The preferred embodiment of the invention provides a foam ball with the movement, bounce and play characteristics described herein.
The net, which is preferably slightly lower than a standard tennis net, e.g., about 33 to about 34 inches high, is supported across the playing area by net supports that are positioned at mid-court on either side of the court. The supports may be held in any suitable manner. In accordance with one embodiment, each support includes a post with a stake which is inserted into the ground, and cords that are attached to the post and fixed to the ground by additional stakes. In accordance with another embodiment, where stakes are not suitable or desirable, each support has a weighted base and a vertically disposed post preferably cantilevered upward from the base. The weighting of the weighted base could be effected by sand, water, or other suitable weighting material. The particular type of net employed, or the way in which it is suspended, is not critical to the invention. For example, each end of the net could be fastened in the manner as a conventional tennis net and/or the net could have cords attached at its top and bottom in order to be tied to the post and cause the net to be suspended between the posts in a taut condition. In one embodiment, a bungee-type cord extends from the top of the post to an attachment point on the base to prevent the post from leaning inward as a result of the attached net.
The above and other objects and advantages of the invention will be apparent upon consideration of the following detailed description, taken in conjunction with the accompanying drawings, in which the reference characters refers to like parts throughout and in which:
With reference to the drawings, and especially to
Each player 24A,B, 25A,B carries a racquet 23 for hitting the game ball 21. In this game, racquets 23 are conventional junior size tennis racquets, a junior size tennis racquet of a length of about 23 inches big especially preferred. Typically, each racquet 23 has an elongated handle portion and an enclosed striking or head portion within which is a set of strings is strung similar to a standard tennis racquet, except that the head diameter and handle length are both reduced.
As shown in
The foam is preferably an open cell foam 28. Ball 21 is preferably formed of polyurethane foam but may also be made of other types of foam, without departing from the principles of the invention. Most preferably, ball 21 is formed of polyether ultracell foam, grade 5209H059. The ball 21 is slightly larger than a standard tennis ball, about 3½ to about 4½ inches in diameter, preferably from about 3½ to about 4 inches in diameter, and approximately 4 inches in an especially preferred embodiment. Made with a suitable foam, the ball is lightweight, about ¾ oz to about 1¼ oz, preferably about 1 oz for a 4 inch ball. The game ball 21 is sufficiently dense, strong, flexible, resilient, compressible and durable so as to withstand repeated and sustained impact by the players' racquets at various angles and forces. In particular, using the ANSI/ASTM D3574-91 test standards, the preferred foam ball has a density of approximately 2.75-2.85 lb./ft3 (42-44 kg/m3) (Test A), a minimum tensile strength of approximately 15 psi (100 KPA) (Test E), a minimum tear strength of 1.5 lb./inch (263 N/M) (Test F), a minimum ultimate elongation of 150% (Test E), a minimum support factor for 65%/25% of 2.4, a minimum resilience of 55% (Test H), and a maximum compression of 10% after 90% compression for 22 hours at 158° F. (70° C.). A 15″×15″×4″ block sample of the foam material was tested for additional desirable properties, and the preferred material was found to have an indentation deflection force of 50-60 lb./50 inches2 (220-270 N/323 cm2) for 25% deflection at 4 inches (100 mm) and a force of 120-156 lb./50 inches2 (534-594 N/323 cm2) for 65% deflection at 4 inches (100 mm)(Test B).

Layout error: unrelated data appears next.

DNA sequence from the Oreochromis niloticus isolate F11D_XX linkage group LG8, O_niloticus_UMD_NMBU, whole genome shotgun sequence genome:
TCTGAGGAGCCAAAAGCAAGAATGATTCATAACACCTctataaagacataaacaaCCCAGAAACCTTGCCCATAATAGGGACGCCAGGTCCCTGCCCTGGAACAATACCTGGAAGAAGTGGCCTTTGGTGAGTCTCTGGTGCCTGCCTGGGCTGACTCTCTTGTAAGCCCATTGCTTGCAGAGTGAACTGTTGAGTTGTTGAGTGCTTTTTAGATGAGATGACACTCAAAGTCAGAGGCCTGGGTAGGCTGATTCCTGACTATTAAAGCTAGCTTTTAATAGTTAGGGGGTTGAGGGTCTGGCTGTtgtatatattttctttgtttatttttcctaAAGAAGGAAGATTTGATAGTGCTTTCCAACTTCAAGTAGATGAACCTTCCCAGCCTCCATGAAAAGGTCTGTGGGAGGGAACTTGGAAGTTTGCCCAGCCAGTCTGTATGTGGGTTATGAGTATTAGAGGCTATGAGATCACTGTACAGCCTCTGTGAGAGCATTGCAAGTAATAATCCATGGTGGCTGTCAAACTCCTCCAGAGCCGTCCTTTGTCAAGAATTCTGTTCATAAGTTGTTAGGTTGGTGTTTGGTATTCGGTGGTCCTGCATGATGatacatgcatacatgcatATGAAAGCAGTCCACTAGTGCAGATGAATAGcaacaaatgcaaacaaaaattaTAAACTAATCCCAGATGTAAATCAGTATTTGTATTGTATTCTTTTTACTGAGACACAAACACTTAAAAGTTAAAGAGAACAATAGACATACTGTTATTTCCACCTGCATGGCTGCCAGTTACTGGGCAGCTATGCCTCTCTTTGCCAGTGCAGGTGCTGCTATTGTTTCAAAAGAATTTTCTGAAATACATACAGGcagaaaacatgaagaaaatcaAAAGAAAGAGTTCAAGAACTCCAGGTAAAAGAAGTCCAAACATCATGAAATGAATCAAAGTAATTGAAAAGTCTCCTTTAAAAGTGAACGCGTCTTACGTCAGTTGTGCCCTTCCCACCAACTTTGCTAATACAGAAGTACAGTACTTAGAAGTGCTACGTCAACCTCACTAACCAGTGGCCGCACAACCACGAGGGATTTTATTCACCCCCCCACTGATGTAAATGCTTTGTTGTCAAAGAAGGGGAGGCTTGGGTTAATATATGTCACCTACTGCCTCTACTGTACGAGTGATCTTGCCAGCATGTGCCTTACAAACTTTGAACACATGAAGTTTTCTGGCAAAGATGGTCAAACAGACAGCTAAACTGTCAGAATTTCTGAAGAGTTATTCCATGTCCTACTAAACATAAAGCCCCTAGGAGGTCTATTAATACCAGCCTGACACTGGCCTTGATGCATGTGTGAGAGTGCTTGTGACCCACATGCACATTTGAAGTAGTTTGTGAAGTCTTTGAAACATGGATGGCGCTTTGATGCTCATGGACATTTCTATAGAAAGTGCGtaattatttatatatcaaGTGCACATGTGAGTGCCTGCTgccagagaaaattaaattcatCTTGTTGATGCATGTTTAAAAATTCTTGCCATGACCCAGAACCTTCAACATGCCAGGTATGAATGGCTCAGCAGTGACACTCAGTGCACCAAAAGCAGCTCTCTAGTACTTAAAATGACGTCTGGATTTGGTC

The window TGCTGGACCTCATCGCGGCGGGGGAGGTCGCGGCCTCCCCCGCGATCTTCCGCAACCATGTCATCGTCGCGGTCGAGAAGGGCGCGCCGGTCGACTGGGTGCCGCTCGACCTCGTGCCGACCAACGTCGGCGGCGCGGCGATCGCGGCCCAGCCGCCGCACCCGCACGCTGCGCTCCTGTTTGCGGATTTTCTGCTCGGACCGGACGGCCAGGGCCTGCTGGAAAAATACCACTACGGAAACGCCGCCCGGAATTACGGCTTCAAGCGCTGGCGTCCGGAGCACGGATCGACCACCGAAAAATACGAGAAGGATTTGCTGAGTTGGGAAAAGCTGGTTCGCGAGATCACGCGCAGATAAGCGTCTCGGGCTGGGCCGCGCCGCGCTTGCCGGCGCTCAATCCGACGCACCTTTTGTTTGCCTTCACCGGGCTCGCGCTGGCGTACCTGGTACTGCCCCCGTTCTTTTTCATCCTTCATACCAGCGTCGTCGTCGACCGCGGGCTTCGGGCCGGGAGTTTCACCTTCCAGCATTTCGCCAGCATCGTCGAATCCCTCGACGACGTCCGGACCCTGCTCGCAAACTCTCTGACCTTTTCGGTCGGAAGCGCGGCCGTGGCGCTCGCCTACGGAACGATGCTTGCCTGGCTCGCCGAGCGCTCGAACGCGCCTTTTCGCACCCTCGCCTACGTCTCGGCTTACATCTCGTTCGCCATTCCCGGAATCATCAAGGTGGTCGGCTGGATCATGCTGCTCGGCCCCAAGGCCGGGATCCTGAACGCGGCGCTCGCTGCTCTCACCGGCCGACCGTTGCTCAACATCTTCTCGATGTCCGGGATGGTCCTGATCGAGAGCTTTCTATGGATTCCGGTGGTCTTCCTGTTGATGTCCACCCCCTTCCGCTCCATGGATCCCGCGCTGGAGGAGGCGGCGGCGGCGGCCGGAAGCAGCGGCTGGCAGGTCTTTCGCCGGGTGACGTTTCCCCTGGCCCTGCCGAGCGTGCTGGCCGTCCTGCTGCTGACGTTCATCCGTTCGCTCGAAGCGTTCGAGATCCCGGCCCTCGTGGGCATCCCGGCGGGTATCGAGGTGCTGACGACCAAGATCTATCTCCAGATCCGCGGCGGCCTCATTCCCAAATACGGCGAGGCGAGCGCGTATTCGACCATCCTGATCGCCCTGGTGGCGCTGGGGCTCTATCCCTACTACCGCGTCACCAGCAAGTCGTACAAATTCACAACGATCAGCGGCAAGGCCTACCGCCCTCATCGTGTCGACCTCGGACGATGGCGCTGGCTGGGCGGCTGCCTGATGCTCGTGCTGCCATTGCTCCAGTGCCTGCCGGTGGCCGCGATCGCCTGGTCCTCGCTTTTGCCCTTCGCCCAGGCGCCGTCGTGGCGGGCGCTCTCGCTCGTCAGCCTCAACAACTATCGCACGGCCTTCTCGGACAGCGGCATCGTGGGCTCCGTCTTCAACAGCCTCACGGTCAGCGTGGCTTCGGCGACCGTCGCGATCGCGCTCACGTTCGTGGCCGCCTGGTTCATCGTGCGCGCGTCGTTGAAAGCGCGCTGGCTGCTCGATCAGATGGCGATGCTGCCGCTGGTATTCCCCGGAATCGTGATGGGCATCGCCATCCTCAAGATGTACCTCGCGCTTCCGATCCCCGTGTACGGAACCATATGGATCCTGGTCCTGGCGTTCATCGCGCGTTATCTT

Ball 21 could also preferably have a thin layer 29 of coating, which is preferably an acrylic resin. Most preferably, the resin is a methacrylic resin, a thermoplastic polymer of methacrylic acid, i.e., CH2:C(CH3)COOH. When ball 21 is treated to have such a coating, its external foam cells 28 are sealed with the resin coating 29 and the durability of ball 21 is enhanced. Then, ball 21 will take a considerably greater amount of time to wear down and get frayed than it does without coating 29. Acrylic coating 29 also provides ball 21 with slightly more weight and a certain amount of desirable aerodynamic characteristics, e.g., less air resistance and less susceptibility to wind, and thus more stability. The coating also provides water and stain or dirt resistance, which, because the game disclosed herein is often played outdoors, reduces water absorption in wet conditions. Coatings of different color may be applied to provide different colored balls. Ordinary exterior latex paints may also be suitable.
As stated, the two opposing playing areas 14,15 are separated by net 22 that is suspended across playing area 11 and supported in such a position by net support units 30 that are positioned midway along the sidelines on either side of the court 11. If the ground 12 under the playing surface 13 is soft, a tapered pole 31 may be used at each side to support net 22. Poles 31 may be driven into ground 12 so that poles 31 are sturdy. Each of poles 31 has holes 32,33 drilled therethrough, one hole 32 near the top of pole 31 and a second hole 33 near the bottom of pole 31. Each end of net 22 has cords 34, 35 (one, two or more of each as necessary) attached spaced along the width of the end of net 22, most preferably at the far comers of the end of net 22. When net 22 is supported across court 11 such that in forms a vertical plane, cords 34,35 are situated at the top and bottom of each end of net 22. Cords 34,35 are tied to pole 31 through holes 32,33 and cause net 22 to be suspended between poles 31 in a taut condition. As an additional precaution against net 22 drooping, top cord 34 can be strung through top hole 32 of pole 31 and secured to one or more stakes 36 driven into ground 12 a short distance outward from pole 31 and playing field 13.
If the ground 12 under the playing surface 13 is hard and does not allow poles 31 to be driven into the ground 12 sufficiently to provide support for net 22, or if, for example, polymer athletic tiles are used for the playing surface, net support stands 38 may be used. As shown in